Japanese EFL Learners’ Perceptions of Different Accents in Spoken English

Keywords: perceptions of grammaticality, language attitudes, native/non-native dichotomy, English accents


Due to the worldwide spread and diversification of English, there is far more variety in English accents than ever before. Nonetheless, most Japanese English language learners have continuously been only exposed to “native†English accents, particularly Received Pronunciation (RP) and General American (GA), in their English language classrooms. As the number of “non-native†English speakers exceeds the number of “native†English speakers in the world, it has been recently questioned whether exposing English language learners to only “native†English accents in English language classrooms is appropriate in this globalised world. The present study attempts to investigate 78 Japanese EFL learners’ perceptions of  different accents in spoken English. More specifically, the study examines the influence of “native†and “non-native†English accents on Japanese EFL learners’ perceptions of grammaticality. Four “native†English speakers (i.e., the UK, the US, and Australia) and four “non-native†English speakers (i.e., Vietnam, Japan, Zimbabwe, and Russia) provided the speech samples used in the study. To measure the Japanese EFL learners’ perceptions of grammaticality, they were asked to listen to thirty-two grammatical and ungrammatical sentences read out by the eight speakers and judge each sentence using binary categories (i.e., grammatical/ungrammatical). Moreover, they were asked to identify the place of origins of each speaker and label them as either “native†speaker or “non-native†speaker. The potential underlying factors influencing their judgements and evaluations are discussed, and the implications for research and teaching are also suggested.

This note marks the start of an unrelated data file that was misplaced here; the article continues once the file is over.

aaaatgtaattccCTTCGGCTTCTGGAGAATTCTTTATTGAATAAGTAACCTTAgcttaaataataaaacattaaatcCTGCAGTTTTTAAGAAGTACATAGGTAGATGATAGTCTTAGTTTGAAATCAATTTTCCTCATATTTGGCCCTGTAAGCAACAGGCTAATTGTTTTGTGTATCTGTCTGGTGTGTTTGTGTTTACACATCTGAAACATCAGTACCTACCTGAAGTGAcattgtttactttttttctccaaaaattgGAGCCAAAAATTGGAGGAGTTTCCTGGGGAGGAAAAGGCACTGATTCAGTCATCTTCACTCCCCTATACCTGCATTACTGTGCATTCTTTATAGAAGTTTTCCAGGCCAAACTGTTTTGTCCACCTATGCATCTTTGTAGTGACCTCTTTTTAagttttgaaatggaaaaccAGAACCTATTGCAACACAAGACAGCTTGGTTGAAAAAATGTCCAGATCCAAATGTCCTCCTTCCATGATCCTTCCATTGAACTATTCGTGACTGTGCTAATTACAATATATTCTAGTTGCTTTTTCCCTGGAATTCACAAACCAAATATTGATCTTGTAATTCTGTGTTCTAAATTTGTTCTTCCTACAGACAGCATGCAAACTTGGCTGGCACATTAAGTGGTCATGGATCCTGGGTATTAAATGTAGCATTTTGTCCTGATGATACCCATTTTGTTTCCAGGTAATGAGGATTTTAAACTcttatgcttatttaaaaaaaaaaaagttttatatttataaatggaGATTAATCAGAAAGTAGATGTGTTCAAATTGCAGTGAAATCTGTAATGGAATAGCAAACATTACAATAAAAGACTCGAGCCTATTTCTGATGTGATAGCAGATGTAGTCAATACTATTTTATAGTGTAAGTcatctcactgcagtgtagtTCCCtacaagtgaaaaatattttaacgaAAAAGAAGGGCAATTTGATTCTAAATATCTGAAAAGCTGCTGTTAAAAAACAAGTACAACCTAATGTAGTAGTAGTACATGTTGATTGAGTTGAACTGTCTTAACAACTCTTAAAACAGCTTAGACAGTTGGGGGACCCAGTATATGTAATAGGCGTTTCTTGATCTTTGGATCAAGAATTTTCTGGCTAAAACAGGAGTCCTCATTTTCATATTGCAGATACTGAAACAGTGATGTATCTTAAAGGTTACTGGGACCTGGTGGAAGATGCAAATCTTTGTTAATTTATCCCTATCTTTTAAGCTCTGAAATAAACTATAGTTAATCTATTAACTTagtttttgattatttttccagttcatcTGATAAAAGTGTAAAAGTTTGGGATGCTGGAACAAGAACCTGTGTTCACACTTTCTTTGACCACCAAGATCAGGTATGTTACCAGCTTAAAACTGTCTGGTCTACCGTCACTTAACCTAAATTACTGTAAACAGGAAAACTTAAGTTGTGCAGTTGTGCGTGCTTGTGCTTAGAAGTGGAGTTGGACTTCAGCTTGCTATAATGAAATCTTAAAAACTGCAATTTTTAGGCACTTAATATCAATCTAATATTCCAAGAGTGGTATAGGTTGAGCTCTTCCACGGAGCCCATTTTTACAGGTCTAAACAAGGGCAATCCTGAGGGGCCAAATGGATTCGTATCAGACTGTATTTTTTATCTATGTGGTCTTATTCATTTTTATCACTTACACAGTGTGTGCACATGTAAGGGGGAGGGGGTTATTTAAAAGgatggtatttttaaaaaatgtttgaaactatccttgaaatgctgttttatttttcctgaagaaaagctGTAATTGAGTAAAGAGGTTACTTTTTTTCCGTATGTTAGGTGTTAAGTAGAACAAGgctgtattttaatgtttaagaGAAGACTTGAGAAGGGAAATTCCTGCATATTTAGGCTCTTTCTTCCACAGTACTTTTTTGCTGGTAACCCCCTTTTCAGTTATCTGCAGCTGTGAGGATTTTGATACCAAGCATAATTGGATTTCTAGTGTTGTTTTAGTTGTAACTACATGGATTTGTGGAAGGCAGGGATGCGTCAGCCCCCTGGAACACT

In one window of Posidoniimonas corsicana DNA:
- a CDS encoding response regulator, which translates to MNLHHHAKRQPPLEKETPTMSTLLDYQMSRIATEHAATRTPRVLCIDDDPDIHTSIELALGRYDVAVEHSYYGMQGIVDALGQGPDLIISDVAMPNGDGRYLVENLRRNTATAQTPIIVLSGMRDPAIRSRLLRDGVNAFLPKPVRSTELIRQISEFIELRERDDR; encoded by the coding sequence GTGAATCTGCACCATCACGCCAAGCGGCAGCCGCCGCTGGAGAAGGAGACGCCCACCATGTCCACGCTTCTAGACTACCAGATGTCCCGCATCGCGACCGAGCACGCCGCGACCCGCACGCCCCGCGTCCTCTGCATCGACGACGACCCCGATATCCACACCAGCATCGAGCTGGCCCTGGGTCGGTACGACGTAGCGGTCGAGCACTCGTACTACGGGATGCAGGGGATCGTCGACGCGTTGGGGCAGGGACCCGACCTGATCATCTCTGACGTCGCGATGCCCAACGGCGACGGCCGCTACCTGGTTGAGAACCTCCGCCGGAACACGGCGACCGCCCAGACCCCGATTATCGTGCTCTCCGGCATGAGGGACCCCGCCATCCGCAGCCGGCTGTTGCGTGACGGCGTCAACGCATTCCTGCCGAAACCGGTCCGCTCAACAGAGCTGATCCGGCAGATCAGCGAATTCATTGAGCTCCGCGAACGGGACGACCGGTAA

Author Biography

Yurika Ito, Waseda University, Japan

Yurika Ito is currently a PhD student in applied linguistics at Graduate School of International Culture and Communication Studies, Waseda University, Japan. She also teaches English at Hosei University Kokusai High School. Her research interests are in English pronunciation teaching, the sociolinguistic variation in L1 and L2 English speech, language teacher education, and computer-assisted language learning.